Who should the commissioners appoint?

On January 12, 2023, I sent an email to Mayor Caudle stating my interest in fulfilling Commissioner Jim McIntosh’s unexpired term. That message was in turn forwarded to the town clerk.

I wrote: I was disappointed to hear of Jim McIntosh’s decision to step down before his term ended but given the pressures of the job and the needless drama he had to deal with I can’t blame him.

While I do not possess the knowledge or experience Jim brought to the board, I have spent the last thirty years working around all types of utility maintenance operations, and construction projects of every kind.

My familiarity with these industries would be a valuable asset as the board moves through numerous decisions on water, sewer, stormwater, street maintenance, and growth-related matters we will face over the coming months and years.

In addition, I bring a functional knowledge of how local governments work in our state that most citizens without government-related work experience do not generally have. I gained that knowledge via my reading and writing four years ago in the lead-up to the election in 2019. I bought the “Book” published by the School of Government, have read much of it, and refer to it still when I have questions.

Given the above facts, I think I would bring valuable insights and balance to the Board of Commissioners, and with that in mind I respectfully submit my name for consideration to serve the remaining months of Jim’s term in office.

The book I referred to is County and Municipal Government in North Carolina, published by the UNC School of Government. It cost about $150 with shipping and was money well spent. Of course, owning a book doesn’t mean I think I know all there is to know about how local government works. I’ve barely scratched the surface, but I’ve learned enough to know that we’ve got to do better here.

As Mr. Parrish stated in the last board meeting, being a commissioner, especially in a town without a manager, is harder than most people imagine. It’s not brain surgery, but you do need to be able and willing to do a lot of reading and a lot more learning, and I like to learn.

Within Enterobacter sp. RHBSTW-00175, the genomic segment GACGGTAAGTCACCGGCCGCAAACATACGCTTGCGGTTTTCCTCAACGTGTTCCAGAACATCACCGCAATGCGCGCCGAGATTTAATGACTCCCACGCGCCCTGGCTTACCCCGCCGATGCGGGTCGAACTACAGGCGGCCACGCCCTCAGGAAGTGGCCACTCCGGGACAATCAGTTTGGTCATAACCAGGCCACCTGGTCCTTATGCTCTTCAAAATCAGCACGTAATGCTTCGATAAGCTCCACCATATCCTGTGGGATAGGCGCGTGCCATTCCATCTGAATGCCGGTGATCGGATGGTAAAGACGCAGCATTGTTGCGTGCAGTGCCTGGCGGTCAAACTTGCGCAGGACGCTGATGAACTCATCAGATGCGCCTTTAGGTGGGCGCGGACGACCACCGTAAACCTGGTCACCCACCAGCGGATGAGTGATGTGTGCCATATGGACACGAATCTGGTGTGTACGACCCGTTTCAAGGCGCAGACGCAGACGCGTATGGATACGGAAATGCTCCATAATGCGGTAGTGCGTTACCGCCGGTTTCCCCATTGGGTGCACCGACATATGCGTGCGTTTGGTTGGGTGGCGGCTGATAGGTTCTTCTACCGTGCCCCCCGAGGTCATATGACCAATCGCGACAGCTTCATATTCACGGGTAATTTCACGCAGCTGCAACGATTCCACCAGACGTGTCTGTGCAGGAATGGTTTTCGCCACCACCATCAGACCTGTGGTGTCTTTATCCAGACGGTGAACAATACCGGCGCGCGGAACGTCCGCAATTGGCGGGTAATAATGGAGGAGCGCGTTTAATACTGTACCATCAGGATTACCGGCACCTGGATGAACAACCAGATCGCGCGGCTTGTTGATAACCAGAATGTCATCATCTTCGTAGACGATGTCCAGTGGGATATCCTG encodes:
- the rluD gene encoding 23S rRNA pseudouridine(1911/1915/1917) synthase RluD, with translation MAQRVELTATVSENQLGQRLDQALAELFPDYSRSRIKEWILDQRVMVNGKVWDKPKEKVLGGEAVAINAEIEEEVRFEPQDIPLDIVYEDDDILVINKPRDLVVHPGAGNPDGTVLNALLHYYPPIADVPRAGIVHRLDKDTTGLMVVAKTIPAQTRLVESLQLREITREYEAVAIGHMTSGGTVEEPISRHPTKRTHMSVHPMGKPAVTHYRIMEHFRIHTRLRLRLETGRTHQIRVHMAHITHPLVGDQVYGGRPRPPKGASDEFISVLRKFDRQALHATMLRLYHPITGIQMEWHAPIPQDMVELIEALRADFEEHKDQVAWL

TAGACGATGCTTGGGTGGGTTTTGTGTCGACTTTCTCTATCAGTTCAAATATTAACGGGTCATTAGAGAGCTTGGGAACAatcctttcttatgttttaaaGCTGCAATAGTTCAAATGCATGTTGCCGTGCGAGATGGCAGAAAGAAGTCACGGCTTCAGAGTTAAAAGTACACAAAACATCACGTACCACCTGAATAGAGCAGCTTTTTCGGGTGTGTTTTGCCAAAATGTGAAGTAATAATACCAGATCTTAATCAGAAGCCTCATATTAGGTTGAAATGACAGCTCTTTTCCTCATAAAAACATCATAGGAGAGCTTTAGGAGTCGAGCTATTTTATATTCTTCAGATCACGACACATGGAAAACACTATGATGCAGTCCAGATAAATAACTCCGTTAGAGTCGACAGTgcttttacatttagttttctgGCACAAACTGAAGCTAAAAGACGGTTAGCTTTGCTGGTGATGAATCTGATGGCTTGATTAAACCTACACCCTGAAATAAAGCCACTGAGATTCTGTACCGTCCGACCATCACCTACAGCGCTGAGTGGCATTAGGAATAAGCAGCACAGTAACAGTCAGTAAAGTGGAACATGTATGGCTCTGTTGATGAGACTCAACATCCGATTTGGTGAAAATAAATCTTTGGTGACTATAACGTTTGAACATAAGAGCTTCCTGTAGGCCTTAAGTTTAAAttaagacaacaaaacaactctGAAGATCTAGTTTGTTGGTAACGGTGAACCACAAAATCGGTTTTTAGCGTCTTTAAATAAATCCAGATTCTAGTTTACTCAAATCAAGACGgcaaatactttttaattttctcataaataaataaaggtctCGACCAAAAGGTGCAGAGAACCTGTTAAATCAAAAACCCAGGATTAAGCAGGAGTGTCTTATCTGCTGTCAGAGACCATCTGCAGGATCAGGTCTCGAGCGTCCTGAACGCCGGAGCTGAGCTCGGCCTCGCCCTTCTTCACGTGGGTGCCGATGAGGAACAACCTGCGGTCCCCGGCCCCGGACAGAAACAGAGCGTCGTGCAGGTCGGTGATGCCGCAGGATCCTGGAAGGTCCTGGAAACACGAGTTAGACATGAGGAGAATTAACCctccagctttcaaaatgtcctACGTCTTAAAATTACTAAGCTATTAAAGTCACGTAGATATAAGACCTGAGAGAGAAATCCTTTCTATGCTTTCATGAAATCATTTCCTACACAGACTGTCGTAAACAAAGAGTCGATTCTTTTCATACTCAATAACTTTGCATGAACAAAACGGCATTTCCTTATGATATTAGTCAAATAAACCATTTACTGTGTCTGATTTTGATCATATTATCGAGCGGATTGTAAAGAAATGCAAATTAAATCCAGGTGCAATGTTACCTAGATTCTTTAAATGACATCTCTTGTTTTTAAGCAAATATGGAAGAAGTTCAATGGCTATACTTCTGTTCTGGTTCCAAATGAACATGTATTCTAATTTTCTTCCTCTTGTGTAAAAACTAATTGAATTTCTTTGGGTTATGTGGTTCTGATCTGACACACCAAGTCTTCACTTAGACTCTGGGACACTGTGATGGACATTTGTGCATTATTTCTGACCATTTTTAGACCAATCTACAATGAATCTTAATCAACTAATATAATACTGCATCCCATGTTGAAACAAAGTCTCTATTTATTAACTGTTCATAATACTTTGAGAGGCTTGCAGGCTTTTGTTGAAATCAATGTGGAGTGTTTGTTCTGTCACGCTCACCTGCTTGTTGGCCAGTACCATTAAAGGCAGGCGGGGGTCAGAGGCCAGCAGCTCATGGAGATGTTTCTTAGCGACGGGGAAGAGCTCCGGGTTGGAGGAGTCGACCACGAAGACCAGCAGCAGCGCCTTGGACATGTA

At the last meeting on January 17th, the mayor asked the commissioners to be prepared to fill that empty seat this coming Tuesday, February 21, 2023, during their next regular monthly meeting.

An advance copy of the upcoming meeting agenda seems to indicate that at least one commissioner, despite possessing a list of applicants for more than a month, wants to conduct interviews instead of voting. What was the last month for, commissioners? Where have you been? I’ve been right here, easy to reach, and I think I’ve made a pretty good case. Were Tanya Kenyon, Tim Matthews, or Joy Kearns interviewed when their appointments were made? If so, how, when, and by whom? I’d like to review the transcripts.

The board really ought to vote Tuesday night. They’ve had more than enough time to consider the question. I think most of us just want to see our local government doing things the right way; moving this town toward a path to long-term stability and well-managed growth and I’ve been offering to help for a long while now. In fact, I’m so willing to help, I’ll do it for free until December when Commissioner McIntosh’s term should have ended.

Call it an olive branch. Call it whatever you want.

There’s a new budget to be written over the coming months, and according to Open the Books Project, Ramseur’s payroll almost doubled between 2019 and 2021. I’ve been looking at past and current budgets, and look forward to digging deeper into that puzzle in the coming weeks, one way or another.